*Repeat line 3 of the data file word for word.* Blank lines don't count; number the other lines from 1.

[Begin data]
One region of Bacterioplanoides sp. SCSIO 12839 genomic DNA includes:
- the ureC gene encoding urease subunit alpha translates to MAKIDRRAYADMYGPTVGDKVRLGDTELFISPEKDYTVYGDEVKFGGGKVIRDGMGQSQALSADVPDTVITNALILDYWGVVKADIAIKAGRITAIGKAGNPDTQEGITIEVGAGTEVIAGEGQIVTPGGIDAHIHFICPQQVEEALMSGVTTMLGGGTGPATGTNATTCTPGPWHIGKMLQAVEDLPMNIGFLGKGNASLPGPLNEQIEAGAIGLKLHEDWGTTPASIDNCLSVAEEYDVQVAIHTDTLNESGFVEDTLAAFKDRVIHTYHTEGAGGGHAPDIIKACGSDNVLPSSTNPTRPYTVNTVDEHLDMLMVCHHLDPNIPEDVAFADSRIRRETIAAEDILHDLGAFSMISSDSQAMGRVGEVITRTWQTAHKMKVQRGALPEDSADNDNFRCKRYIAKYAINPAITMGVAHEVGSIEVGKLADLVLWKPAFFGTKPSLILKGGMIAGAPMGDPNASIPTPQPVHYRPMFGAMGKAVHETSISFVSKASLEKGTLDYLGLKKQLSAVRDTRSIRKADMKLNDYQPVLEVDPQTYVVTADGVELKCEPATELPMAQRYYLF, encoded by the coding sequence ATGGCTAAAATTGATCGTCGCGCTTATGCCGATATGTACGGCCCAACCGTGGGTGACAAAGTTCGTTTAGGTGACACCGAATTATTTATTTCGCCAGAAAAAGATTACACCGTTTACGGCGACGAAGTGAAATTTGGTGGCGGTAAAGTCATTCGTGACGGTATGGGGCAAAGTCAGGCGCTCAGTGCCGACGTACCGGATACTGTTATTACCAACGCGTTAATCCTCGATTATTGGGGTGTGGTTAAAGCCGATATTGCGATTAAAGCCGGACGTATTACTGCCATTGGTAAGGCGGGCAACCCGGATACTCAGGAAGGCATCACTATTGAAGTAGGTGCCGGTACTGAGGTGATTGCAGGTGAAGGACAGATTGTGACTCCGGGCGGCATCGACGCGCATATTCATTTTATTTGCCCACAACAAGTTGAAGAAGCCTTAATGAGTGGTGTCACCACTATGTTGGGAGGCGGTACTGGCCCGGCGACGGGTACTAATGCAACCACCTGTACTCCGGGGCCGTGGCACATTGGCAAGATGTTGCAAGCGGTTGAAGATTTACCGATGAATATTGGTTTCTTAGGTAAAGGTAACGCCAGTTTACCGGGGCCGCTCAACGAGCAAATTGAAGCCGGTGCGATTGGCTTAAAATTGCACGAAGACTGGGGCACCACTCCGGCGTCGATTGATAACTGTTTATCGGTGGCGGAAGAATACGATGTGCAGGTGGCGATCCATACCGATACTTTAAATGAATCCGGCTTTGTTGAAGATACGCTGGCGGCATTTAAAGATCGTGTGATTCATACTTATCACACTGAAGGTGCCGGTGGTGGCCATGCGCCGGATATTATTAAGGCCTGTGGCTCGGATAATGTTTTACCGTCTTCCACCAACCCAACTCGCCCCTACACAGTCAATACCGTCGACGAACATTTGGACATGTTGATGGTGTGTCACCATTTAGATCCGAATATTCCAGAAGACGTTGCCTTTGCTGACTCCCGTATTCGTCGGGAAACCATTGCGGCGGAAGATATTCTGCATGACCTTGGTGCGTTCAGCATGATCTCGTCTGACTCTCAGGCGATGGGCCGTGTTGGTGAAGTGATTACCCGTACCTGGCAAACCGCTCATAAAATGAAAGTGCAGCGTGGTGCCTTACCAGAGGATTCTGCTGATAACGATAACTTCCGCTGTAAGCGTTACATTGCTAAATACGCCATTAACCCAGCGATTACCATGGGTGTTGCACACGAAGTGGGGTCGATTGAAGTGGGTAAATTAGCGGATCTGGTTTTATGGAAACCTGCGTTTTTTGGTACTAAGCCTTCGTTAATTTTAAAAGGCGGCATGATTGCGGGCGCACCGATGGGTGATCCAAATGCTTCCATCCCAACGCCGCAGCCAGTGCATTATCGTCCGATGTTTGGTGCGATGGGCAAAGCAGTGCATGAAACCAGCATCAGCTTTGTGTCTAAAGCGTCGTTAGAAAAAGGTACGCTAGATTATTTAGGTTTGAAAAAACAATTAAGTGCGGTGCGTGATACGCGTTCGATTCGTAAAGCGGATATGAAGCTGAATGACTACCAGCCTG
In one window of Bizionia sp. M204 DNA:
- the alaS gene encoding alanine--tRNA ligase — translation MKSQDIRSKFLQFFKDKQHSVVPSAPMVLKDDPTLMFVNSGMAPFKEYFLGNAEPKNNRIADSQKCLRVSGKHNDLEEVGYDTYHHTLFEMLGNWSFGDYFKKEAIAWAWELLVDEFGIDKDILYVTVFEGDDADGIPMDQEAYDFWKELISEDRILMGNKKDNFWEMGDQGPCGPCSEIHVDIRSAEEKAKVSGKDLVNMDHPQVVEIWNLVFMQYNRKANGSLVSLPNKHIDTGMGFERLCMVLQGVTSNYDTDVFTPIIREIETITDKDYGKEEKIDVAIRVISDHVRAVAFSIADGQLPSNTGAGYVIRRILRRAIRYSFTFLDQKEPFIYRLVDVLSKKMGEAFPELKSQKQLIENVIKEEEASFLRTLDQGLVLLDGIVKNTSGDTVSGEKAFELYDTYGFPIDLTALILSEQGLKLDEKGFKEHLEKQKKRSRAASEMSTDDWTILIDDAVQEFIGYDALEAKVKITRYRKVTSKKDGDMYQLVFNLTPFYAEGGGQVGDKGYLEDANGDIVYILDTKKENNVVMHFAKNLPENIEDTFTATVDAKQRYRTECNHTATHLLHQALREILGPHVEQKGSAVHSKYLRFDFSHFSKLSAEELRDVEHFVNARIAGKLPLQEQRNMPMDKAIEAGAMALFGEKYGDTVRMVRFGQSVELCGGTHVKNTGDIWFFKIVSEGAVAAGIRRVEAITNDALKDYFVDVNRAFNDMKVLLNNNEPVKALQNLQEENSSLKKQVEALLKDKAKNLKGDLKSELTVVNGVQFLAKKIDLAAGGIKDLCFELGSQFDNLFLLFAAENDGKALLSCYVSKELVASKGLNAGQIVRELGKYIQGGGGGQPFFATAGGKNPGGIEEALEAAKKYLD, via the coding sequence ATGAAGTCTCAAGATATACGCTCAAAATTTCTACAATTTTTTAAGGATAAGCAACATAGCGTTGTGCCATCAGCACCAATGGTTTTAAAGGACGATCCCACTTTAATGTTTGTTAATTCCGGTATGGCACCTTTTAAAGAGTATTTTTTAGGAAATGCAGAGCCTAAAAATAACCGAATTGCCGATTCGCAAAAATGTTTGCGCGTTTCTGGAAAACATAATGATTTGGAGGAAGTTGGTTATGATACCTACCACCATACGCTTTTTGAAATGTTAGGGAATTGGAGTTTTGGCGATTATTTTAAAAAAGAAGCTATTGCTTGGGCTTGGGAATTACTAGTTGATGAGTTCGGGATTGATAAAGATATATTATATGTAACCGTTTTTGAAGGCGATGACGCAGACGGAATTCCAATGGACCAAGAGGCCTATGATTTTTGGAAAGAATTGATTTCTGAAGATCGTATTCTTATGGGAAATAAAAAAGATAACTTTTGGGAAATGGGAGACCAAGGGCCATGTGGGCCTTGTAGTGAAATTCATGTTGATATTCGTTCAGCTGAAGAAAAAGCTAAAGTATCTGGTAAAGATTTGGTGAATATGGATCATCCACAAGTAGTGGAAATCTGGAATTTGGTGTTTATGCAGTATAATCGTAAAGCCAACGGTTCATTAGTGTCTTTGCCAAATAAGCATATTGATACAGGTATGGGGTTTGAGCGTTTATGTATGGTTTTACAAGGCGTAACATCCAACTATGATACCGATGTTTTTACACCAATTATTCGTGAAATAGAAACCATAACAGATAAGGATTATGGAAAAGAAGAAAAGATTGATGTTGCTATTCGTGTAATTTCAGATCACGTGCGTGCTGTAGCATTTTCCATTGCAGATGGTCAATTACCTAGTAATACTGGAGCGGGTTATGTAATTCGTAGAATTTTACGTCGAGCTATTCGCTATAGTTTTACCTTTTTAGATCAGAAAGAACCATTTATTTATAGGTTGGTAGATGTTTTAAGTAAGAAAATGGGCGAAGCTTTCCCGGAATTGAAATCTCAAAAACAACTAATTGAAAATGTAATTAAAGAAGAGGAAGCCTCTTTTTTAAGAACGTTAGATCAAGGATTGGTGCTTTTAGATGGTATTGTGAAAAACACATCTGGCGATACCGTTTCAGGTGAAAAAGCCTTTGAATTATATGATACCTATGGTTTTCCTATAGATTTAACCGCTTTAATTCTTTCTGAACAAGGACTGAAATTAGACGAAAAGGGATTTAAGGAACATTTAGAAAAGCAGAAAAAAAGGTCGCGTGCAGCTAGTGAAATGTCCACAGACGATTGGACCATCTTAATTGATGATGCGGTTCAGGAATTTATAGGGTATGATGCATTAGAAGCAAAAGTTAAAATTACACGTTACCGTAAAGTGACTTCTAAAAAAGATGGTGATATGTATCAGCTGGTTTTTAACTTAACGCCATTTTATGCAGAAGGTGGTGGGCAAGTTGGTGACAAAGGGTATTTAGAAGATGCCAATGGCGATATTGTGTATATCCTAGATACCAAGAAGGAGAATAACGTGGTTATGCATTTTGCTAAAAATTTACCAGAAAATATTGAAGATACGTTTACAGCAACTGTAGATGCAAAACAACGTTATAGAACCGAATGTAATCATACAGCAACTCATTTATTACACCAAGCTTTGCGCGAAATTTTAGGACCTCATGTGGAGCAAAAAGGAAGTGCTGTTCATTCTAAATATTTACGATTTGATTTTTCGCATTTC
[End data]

In one window of Bizionia sp. M204 DNA: